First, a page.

The last part of St. Thomas’ description, and the statements from the Council of Valence above, are important in defining reprobation in a Catholic sense by making a clear distinction. God’s will in reprobation is permissive as regards sin, of which man is formally the cause. God provides only for the material aspect of sin. And he only positively reprobates men. Unlike the Reformers, and specifically John Calvin, the Church has never taught that God positively reprobates men to the eternal punishment of hell antecedent to the consideration of demerits. This would contradict the great biblical affirmation that God wills the salvation of all men,[1 Tim 2:4] the free will of man, and the very redemption offered by Christ. We also can recall the litany of Eastern Fathers that cited the cause of sin to be the free will of man, and that the sin is justly deserving of the punishment willed by God. As St. John Damascene said,

The total desertion happens when, after God has done everything to save, the man remains unreformed and not cured, or rather, incurable, as a result of his own resolve. Then he is given over to complete destruction, like Judas…For He did not make us to punish, but to share in His goodness, because He is good. But He wills that sinners be punished, because he is just.
St. John Damascene, De fide orthodoxa 2.29, quoted in Most, Grace Predestination and the Salvific Will of God, ²⁷²

It will be worth another look at St. Thomas’ description of the cause of reprobation:

Reprobation differs in its causality from predestination. This latter is the cause both of what is expected in the future life by the predestined—namely, glory—and of what is received in this life—namely, grace. Reprobation, however, is not the cause of what is in the present—namely, sin; but it is the cause of abandonment by God. It is the cause, however, of what is assigned in the future—namely, eternal punishment. But guilt proceeds from the free will of the person who is reprobated and deserted by grace. [Summa theol., I, q. 23, a. 3, ad 2um]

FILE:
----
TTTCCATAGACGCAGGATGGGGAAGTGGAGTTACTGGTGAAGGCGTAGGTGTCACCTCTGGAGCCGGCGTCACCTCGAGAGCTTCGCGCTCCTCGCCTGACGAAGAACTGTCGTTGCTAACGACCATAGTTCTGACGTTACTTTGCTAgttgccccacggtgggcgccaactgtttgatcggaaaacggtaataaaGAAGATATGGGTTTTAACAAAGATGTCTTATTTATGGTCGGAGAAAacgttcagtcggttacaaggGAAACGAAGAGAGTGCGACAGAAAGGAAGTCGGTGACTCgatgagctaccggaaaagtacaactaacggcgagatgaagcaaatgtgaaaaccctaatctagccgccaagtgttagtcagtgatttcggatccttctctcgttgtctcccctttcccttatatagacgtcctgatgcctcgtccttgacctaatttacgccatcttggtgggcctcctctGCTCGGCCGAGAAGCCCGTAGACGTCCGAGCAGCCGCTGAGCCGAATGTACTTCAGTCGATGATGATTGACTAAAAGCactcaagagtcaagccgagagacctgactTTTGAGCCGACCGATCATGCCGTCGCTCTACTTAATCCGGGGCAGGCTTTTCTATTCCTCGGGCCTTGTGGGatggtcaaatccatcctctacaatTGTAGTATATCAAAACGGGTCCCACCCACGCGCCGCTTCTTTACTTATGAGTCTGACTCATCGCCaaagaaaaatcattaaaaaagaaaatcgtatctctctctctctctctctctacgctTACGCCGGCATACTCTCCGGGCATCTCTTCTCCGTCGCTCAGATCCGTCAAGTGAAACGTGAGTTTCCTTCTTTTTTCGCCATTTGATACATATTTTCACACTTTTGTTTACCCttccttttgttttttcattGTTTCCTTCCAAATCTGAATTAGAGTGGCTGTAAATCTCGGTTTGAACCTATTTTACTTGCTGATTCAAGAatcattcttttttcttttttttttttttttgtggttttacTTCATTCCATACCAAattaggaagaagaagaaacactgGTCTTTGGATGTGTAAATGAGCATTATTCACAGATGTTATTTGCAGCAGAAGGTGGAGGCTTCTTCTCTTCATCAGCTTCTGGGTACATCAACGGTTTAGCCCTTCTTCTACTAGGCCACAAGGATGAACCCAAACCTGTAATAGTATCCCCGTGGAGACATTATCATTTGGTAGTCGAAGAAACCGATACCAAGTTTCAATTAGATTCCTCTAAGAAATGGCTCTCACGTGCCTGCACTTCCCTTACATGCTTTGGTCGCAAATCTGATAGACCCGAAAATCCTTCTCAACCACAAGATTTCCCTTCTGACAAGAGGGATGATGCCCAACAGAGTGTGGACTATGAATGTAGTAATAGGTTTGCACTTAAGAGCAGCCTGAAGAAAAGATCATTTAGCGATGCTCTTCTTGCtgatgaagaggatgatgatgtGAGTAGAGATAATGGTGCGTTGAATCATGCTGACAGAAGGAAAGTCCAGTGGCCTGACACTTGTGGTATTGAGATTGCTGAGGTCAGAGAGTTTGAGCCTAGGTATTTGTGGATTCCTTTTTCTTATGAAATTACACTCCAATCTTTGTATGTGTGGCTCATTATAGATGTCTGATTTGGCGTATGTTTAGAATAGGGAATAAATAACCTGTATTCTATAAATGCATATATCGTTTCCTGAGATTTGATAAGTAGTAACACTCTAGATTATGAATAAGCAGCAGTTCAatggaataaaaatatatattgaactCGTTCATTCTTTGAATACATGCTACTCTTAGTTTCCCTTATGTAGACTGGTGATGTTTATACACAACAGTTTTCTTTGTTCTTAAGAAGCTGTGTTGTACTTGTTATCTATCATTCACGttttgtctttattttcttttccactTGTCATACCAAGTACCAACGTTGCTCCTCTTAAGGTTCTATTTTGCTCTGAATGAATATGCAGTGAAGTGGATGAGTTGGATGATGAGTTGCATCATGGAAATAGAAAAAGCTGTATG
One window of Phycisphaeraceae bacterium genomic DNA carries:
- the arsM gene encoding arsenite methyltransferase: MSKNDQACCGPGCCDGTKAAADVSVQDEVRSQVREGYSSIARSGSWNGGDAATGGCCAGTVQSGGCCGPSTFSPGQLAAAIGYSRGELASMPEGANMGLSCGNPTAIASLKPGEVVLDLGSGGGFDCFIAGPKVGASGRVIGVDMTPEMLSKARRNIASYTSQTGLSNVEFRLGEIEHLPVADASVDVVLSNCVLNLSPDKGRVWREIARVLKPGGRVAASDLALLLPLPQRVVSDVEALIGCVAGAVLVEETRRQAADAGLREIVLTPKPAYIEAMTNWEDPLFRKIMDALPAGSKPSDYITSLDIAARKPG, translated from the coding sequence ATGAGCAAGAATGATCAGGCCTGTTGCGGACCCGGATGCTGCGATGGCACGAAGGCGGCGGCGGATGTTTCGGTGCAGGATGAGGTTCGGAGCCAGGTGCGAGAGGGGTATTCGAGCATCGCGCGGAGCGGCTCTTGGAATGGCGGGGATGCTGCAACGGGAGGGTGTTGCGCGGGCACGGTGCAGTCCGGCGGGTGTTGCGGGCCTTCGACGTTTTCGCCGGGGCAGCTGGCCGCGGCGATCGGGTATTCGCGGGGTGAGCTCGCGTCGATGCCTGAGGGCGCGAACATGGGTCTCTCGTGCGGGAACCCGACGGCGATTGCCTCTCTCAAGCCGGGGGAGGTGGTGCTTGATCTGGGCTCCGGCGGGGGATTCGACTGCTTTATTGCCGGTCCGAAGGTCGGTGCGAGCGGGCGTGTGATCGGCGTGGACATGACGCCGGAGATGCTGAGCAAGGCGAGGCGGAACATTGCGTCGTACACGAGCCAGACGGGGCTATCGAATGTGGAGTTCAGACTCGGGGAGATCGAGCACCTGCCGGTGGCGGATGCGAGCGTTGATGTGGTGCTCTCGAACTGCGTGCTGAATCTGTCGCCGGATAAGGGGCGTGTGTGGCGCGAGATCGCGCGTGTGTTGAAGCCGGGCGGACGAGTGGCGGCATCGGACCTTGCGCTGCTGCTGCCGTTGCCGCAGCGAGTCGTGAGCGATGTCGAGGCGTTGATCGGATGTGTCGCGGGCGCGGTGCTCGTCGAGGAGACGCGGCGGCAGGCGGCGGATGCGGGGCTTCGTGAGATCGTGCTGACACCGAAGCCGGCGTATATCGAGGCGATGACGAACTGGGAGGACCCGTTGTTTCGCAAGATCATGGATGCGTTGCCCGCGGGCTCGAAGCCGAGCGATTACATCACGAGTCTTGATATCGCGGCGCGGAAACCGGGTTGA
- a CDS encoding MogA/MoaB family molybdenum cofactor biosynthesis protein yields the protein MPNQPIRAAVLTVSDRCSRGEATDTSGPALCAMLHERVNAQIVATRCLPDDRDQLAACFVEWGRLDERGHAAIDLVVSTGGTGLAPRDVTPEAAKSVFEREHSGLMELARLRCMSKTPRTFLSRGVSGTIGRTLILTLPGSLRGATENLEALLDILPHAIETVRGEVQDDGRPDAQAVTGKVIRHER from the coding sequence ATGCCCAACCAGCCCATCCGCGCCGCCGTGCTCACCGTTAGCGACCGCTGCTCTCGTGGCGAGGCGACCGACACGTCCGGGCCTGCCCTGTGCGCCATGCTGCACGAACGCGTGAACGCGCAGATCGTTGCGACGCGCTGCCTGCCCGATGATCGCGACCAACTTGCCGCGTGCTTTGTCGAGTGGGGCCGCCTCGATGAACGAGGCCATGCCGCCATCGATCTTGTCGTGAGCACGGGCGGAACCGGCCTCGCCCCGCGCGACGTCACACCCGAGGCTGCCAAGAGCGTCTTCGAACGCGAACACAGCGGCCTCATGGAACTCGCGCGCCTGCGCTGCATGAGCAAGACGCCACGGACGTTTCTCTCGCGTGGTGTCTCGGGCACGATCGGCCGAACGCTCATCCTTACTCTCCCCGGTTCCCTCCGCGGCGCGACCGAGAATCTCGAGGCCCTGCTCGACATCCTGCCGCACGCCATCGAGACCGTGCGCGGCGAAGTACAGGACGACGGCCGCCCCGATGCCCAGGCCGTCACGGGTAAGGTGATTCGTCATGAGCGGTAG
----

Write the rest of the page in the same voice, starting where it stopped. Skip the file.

... As we have seen in chapter 1, the Scholastic theologians following St. John Damascene explain how God’s will of salvation is truly for all by distinguishing between the antecedent and consequent will. The former is directed to what is good in itself regardless of the circumstances, thus God wills antecedently that all men are saved. However, as to the actual circumstances, God wills subsequently that some are damned on account of the divine permission that they fall into and remain in sin. He gives truly sufficient graces to all with the real possibility of following his commandments. Also, adopting a Christocentric emphasis, we must see in Jesus Christ the definitive desire of God: the salvation of all through divine kenosis. An emphasis on the election of Christ as the interpretive key in our doctrine shows that even though God is transcendent and mysterious, that his revelation in Christ is indicative of the profound love of God for humanity.